Segunda Caida

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Sunday, March 15, 2020

Matches from WXW 16 Carat Gold 3/6/20 - Night One

Mike Bailey vs. Chris Ridgeway

ER: This match never really grabbed me, because they kept showing throughout the match that there weren't going to be any real consequences for any of the actions they chose. These guys both do plenty of things I love, but it seems like their default style is something that I do not love. So we get a long elbow exchange, we get enough knee work by Ridgeway that you think it would have slowed down Bailey a tiny bit (it didn't), and we got a few Both Guys Down moments (which is too many for an opening match that only goes 12 minutes). You could make some really great gifs of all this, like Bailey's big middle buckle moonsault to the floor, and number of kick combos (although I was getting sick of guys selling a big kick by just doing a big kick), and several awesome body shots by Ridgeway. I didn't realize until the tag match opposite Ikeda/Ishikawa, but Ridgeway has a fantastic body shot, set up with him throwing a dummy distraction strike. He lands a couple here and they were both right towards the top of the things I liked about this match. There was also a great moment where Bailey went for the shooting star kneedrop only for Ridgeway to get his knees up...into Bailey's knees! Give me the choice of knees landing on my guts or knees landing on my knees, and I'm taking my guts every time. There was a real nasty clonk sound from their colliding knees too. Luckily for both of them, while they were down recovering from their clonked knees, it didn't actually bother them in the least once they were standing. Bailey's Ultima Weapon off the top directly into Ridgeway's back is such a disgusting move that it really should have been the finish, but by the time it got to that point I didn't much care.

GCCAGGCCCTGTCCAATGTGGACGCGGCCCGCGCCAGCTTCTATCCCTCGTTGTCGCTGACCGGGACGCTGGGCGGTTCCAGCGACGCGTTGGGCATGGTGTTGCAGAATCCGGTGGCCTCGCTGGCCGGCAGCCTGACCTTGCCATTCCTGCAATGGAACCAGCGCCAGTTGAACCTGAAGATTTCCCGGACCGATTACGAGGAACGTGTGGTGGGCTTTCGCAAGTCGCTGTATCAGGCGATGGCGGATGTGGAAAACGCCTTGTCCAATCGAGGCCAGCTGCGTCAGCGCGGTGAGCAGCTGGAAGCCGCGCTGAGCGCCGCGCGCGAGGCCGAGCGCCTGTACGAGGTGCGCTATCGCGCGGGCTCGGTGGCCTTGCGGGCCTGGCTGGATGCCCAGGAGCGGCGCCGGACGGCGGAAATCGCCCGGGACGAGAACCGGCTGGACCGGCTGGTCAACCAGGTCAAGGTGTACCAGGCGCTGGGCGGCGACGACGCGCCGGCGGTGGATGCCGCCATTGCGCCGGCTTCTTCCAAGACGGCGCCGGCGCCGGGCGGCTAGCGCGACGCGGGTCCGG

2. Eddie Kingston vs. Daniel Makabe

ER: Here's another Kingston dream match being brought to us by a Europe fed, and this is the match I pictured when Kingston vs. Makabe was announced. I would have loved to see Kingston forced more out of his element and into a mat battle, see how he handles things, see how he brute forces his way through other things, and we do get a little of that. I dug Kingston working Makabe into a head and arm choke and how Makabe kept his hands clasped to force separation before Kingston could take it further. This was always going to be Kingston aiming to land shots and other cruelty before Makabe could take him down and tap him, and we got some good moments of Makabe getting slick single legs and a nice takedown where he slid to Kingston's side and swept the leg. But when Kingston lands, he lands, and the first time Makabe mixes it up and goes for the Big Unit, Kingston hits one of the coolest strike combos of his career when he smacks Makabe in the stomach and right behind the ear with a quick 1-2. We get big Kingston STOs and a nice lariat, all leading to a uranage and suplex so cursed (a beautifully cursed high arcing Saito suplex) that I thought for sure that was the match, wasn't expecting the kickout. Makabe makes sure to pay that forward with one of his best Big Unit punches I've ever seen him hit, really accurately pasting Kingston's chin, and Makabe's figure 4 German suplex dumps Kingston on his shoulder in an ugly way. The finishing exchange was a real fun clash of their signature strikes, with Kingston immediately shrugging off a great Big Unit and whiffing on a backfist before catching Makabe with a backfist as Makabe was going for another punch. I would have liked to see more style clash moments, or fish out of water moments for both (Kingston forced into matwork vs. Makabe forced into strike trading), but these two bring such a high floor with them that of course this was good.